instantiate

[ in-stan-shee-eyt ]
/ ɪnˈstæn ʃiˌeɪt /
|

verb (used with object), in·stan·ti·at·ed, in·stan·ti·at·ing.

to provide an instance of or concrete evidence in support of (a theory, concept, claim, or the like).

Nearby words

  1. instant photography,
  2. instant replay,
  3. instantaneous,
  4. instantaneous sound pressure,
  5. instanter,
  6. instantiation,
  7. instantize,
  8. instantly,
  9. instar,
  10. instate

Origin of instantiate

1945–50; < Latin instanti(a) (taken as combining form of instance) + -ate1

Related formsin·stan·ti·a·tion, nounin·stan·ti·a·tive, adjective

Dictionary.com Unabridged Based on the Random House Unabridged Dictionary, © Random House, Inc. 2019

Examples from the Web for instantiation



British Dictionary definitions for instantiation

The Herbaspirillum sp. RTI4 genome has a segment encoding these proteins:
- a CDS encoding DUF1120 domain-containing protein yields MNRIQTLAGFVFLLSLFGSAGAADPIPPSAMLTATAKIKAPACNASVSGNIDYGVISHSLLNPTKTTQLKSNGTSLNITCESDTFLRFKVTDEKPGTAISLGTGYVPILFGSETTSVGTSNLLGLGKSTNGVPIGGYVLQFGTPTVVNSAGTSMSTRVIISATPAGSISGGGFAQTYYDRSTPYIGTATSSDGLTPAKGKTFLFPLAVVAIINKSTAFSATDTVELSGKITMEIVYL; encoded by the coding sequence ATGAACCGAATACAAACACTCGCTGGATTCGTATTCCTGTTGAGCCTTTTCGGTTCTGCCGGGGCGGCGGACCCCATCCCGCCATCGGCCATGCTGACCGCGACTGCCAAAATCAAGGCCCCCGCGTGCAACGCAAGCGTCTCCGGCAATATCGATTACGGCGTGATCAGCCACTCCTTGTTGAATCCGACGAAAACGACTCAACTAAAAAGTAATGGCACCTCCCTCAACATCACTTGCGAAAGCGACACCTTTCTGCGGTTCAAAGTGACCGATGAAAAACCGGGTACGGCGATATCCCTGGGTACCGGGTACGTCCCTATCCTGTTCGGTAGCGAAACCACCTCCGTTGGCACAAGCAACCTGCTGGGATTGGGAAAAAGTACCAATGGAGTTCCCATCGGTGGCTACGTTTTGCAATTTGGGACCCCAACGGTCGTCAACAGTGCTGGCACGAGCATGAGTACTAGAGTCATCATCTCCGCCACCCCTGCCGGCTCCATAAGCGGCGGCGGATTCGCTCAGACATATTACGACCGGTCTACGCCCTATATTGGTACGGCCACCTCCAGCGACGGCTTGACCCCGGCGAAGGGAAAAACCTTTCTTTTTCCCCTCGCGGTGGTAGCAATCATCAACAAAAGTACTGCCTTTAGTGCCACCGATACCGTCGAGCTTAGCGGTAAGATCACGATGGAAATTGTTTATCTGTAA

instantiation

/ (ɪnˌstænʃɪˈeɪʃən) /

noun

the act or an instance of instantiating
the representation of (an abstraction) by a concrete example
logic
  1. the process of deriving an individual statement from a general one by replacing the variable with a name or other referring expression
  2. the valid inference of an instance from a universally quantified statement, as David is rational from all men are rational
  3. a statement so derived

instantiate

/ (ɪnˈstænʃɪˌeɪt) /

verb

(tr) to represent by an instance

Word Origin for instantiate

C20: from Latin instantia (see instance) + -ate 1

Collins English Dictionary - Complete & Unabridged 2012 Digital Edition © William Collins Sons & Co. Ltd. 1979, 1986 © HarperCollins Publishers 1998, 2000, 2003, 2005, 2006, 2007, 2009, 2012

Word Origin and History for instantiation

instantiate

v.

1946, from instant (Latin instantia) + -ate. Related: Instantiated; instantiation.

Online Etymology Dictionary, © 2010 Douglas Harper